Within Indian culture, the forest was considered the ideal place for spiritual practice because in the forest there are no rules and no presiding authority. The only authority is the chaos of the forest itself. The only rule is what awaits there for each practitioner, uniquely, to discover.
Increasingly in this world of ours, there is no longer any geographical forest for a practitioner to retire to. But there is a new wilderness, a new trackless waste, a new unknown and limitless territory, a new terrain of chaos that calls us. This is the “forest” of the human body.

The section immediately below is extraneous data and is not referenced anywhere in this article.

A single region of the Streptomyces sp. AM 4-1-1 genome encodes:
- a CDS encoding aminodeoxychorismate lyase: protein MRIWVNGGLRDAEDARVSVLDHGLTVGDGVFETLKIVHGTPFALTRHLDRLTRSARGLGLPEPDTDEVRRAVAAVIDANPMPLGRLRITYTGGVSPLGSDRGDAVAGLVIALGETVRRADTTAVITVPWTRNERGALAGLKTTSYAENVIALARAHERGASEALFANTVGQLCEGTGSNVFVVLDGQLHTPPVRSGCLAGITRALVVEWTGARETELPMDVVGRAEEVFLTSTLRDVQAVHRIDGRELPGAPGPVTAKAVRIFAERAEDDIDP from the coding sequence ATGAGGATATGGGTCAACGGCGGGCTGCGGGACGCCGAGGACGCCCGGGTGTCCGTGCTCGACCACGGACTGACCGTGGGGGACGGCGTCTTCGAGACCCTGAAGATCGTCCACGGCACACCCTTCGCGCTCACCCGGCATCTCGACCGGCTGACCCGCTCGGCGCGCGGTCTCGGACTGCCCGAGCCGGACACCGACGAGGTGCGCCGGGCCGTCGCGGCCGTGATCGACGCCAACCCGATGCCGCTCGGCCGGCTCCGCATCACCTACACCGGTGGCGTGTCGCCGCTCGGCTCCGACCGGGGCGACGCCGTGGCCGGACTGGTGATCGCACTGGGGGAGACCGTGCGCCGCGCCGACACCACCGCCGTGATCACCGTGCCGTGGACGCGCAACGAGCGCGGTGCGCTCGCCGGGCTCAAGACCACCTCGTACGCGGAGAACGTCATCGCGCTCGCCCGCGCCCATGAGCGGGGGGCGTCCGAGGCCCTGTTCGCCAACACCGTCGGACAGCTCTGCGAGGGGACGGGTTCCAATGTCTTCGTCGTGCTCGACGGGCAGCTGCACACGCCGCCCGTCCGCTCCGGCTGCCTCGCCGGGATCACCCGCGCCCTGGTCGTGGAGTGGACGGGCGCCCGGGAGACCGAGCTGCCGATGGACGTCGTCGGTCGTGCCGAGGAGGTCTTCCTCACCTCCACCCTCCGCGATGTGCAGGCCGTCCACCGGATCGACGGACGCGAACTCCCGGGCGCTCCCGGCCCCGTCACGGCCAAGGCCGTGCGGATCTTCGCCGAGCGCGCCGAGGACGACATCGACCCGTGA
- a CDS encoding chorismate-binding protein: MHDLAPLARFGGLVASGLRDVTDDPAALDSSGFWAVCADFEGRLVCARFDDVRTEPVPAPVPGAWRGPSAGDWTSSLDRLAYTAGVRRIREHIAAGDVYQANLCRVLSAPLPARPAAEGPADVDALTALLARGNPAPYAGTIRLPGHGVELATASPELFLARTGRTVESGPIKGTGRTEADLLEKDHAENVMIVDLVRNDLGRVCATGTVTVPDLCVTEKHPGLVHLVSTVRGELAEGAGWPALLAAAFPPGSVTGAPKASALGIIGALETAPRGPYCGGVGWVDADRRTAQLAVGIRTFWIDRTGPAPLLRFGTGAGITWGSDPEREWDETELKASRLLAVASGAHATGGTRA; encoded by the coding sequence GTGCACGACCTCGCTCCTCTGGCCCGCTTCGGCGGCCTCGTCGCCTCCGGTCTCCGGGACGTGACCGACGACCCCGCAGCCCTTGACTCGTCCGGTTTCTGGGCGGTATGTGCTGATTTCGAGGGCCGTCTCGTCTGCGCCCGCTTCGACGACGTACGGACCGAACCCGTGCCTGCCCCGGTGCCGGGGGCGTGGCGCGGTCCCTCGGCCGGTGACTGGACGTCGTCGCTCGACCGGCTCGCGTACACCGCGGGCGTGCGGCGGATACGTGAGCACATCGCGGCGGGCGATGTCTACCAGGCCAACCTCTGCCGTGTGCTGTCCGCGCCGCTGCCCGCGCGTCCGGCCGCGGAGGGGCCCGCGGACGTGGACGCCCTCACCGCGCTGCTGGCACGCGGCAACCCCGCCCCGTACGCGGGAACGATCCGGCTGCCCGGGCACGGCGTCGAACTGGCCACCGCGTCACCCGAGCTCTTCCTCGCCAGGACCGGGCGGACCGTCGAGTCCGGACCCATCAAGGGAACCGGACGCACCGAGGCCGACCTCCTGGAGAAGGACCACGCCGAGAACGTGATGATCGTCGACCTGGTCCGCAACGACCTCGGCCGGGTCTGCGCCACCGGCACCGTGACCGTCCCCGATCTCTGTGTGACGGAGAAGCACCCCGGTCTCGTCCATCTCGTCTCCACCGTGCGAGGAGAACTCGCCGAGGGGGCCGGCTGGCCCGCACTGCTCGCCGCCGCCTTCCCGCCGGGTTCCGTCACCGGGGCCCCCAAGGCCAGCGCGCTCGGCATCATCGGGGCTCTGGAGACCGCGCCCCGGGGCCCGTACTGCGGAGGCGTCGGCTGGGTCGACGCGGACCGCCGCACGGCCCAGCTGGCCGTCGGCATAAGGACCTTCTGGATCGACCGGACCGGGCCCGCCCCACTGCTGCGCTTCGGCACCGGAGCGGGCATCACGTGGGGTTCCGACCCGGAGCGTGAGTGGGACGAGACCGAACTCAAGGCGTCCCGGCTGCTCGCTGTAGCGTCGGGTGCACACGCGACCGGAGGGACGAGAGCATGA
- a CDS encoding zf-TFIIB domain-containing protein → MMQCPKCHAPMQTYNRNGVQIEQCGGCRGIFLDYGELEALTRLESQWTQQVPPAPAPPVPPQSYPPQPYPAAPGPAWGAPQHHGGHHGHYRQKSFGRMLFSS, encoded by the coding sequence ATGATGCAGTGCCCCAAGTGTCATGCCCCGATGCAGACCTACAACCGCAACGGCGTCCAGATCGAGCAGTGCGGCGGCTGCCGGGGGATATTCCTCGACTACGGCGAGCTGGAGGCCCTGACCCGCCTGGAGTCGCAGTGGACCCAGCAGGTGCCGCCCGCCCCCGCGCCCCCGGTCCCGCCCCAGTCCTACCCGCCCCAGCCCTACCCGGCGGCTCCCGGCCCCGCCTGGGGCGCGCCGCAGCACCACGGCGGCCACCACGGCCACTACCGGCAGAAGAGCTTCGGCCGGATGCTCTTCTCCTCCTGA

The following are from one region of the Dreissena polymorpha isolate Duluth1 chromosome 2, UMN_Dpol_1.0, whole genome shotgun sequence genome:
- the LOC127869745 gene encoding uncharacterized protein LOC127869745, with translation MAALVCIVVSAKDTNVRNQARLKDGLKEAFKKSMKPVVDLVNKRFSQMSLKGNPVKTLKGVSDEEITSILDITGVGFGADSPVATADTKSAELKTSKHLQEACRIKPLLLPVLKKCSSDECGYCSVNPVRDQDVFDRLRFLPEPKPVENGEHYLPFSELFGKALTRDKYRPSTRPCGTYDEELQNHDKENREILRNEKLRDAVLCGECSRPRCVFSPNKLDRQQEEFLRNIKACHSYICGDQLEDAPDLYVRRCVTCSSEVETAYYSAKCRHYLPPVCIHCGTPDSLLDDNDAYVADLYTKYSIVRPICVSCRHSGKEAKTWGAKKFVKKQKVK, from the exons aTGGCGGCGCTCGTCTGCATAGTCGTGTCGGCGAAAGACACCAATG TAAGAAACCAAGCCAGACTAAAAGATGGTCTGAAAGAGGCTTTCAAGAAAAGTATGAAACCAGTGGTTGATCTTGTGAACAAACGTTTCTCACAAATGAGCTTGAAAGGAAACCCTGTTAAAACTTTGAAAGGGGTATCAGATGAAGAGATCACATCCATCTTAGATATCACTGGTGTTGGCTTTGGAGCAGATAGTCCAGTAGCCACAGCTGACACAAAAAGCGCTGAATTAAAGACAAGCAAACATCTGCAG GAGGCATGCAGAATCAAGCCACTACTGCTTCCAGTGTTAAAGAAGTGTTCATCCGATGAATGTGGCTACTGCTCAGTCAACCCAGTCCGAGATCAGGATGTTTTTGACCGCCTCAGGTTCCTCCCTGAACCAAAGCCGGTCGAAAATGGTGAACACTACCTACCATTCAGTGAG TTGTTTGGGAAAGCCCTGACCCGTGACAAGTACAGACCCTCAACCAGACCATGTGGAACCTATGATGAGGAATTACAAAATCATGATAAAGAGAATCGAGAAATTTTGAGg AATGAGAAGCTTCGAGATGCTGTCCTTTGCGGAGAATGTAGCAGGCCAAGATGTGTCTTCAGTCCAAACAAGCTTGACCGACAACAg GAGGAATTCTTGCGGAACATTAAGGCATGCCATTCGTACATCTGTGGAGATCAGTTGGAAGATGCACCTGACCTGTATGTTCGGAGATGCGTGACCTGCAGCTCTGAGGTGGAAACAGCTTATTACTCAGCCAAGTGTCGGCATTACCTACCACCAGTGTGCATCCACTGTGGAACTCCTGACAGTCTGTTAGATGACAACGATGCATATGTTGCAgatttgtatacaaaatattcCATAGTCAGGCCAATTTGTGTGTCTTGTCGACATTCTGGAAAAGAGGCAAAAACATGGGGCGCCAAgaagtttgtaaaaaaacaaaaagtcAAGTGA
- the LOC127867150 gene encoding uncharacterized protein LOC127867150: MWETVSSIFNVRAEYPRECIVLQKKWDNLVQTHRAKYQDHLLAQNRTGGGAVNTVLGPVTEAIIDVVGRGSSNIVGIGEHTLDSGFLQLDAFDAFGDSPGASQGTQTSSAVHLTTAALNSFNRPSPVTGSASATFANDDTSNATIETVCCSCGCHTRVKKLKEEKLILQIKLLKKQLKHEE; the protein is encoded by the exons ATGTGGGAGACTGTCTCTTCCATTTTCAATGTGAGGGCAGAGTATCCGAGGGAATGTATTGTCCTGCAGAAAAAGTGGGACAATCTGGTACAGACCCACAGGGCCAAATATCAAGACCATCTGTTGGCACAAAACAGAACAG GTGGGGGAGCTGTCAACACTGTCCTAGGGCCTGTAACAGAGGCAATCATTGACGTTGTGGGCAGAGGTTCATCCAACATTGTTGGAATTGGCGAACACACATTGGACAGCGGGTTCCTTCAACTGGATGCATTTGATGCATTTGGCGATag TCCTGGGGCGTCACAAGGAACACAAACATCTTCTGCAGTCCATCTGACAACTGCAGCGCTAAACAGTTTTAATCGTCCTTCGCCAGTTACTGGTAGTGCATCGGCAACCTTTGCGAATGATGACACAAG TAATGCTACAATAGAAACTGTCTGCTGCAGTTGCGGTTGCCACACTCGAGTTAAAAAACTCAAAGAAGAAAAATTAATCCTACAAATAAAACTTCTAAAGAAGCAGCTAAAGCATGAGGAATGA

In this, I am speaking not of the body we think we have, the body we conceptualize as part of our “me” or self-image. Rather, I am talking about the body that we meet when we are willing to descend into it, to surrender into its darkness and its mysteries, and to explore it with our awareness. The body is our forest, our jungle, the “outlandish” expanse in which we are invited to let go of everything we think, allow ourselves to be stripped down to our most irreducible person, to die in every experiential sense possible and see what, if anything, remains.